A casino, or gambling establishment, is a facility that houses various types of gambling games. It also has restaurants, bars and stage shows. Many states have regulated casinos, and some have banned them entirely. In the United States, legal casinos are mainly in Atlantic City, Nevada and Las Vegas, and on American Indian reservations, which are exempt from state anti-gambling laws. The casino industry is an important source of revenue for many governments.
Modern casino buildings are lavish and luxurious, offering a variety of entertainment options in addition to gambling. Slot machines, baccarat, roulette, blackjack, craps and keno generate billions in profits each year for casinos. Some are even built with high-end retail shops and top-notch restaurants.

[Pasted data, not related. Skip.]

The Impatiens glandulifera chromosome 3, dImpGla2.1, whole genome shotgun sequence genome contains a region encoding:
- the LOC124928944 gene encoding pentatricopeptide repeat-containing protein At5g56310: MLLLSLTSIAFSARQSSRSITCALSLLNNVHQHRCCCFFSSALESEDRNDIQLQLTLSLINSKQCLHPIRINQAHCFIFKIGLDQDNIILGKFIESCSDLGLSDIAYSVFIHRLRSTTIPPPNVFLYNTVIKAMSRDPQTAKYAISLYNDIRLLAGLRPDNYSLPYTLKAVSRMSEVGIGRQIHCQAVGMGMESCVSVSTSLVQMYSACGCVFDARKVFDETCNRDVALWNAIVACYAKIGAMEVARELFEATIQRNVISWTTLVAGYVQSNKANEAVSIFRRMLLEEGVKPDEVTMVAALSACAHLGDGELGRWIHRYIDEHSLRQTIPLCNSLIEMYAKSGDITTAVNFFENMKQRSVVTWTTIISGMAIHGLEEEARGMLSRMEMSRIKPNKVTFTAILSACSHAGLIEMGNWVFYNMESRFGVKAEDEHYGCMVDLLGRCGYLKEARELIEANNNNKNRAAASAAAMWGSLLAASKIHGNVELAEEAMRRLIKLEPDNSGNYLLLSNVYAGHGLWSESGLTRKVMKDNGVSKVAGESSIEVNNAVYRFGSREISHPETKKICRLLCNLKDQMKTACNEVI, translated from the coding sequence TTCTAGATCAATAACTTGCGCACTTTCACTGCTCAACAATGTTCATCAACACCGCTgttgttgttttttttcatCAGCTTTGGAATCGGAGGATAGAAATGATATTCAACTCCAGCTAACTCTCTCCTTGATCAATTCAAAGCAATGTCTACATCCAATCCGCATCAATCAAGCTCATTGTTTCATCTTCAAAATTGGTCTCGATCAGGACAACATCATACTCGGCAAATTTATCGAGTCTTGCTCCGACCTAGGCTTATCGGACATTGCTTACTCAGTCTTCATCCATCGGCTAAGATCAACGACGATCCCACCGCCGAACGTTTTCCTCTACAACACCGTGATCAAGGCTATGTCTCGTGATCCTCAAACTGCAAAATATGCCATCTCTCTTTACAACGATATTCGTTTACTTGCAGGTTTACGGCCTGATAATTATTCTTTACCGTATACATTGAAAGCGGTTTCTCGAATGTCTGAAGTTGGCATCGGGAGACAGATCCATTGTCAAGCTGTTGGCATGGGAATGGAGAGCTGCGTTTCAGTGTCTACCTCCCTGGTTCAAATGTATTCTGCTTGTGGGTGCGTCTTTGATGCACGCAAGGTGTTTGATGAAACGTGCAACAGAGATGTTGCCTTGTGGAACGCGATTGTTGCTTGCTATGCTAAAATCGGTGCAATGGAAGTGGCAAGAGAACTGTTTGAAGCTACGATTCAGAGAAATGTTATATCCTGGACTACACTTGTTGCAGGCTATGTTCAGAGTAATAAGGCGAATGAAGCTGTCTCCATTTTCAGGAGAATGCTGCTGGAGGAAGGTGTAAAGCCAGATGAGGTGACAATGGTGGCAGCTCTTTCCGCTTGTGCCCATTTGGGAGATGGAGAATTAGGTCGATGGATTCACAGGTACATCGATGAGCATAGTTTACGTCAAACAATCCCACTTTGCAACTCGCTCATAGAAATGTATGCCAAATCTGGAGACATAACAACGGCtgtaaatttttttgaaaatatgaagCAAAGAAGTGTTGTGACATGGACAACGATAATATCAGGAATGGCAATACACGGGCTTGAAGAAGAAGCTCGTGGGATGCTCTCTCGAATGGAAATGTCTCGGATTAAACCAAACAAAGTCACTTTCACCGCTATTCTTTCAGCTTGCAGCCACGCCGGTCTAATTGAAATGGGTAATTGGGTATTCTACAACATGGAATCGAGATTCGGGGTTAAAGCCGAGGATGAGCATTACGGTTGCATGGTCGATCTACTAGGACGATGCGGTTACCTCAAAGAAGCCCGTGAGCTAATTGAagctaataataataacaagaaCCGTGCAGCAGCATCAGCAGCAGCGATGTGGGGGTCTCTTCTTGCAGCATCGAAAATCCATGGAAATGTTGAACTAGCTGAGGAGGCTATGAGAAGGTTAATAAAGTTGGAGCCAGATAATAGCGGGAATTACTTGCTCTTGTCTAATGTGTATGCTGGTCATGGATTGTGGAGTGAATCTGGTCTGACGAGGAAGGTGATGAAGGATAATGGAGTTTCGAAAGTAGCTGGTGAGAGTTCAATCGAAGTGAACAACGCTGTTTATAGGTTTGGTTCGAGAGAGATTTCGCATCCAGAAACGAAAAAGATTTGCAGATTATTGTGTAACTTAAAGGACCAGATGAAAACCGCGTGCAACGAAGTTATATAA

Despite the glitz and glamour, casinos are serious businesses with rigorous security. A casino’s security department typically consists of both a physical force and a specialized surveillance section. The security forces patrol the casino and respond to calls for assistance or reports of suspicious or definite criminal activity. The specialized surveillance departments are trained to detect betting patterns that may indicate cheating.
The Bellagio in Las Vegas is one of the world’s best-known casinos. Its dancing fountains, luxury accommodations and high-end dining options make it a destination for both casual gamblers and high rollers. It was even featured in the 2001 film Ocean’s 11. Other famous casinos include the MGM Grand on the Strip, and the Mirage in California. Casinos are also popular in Macau, the Philippines and Singapore.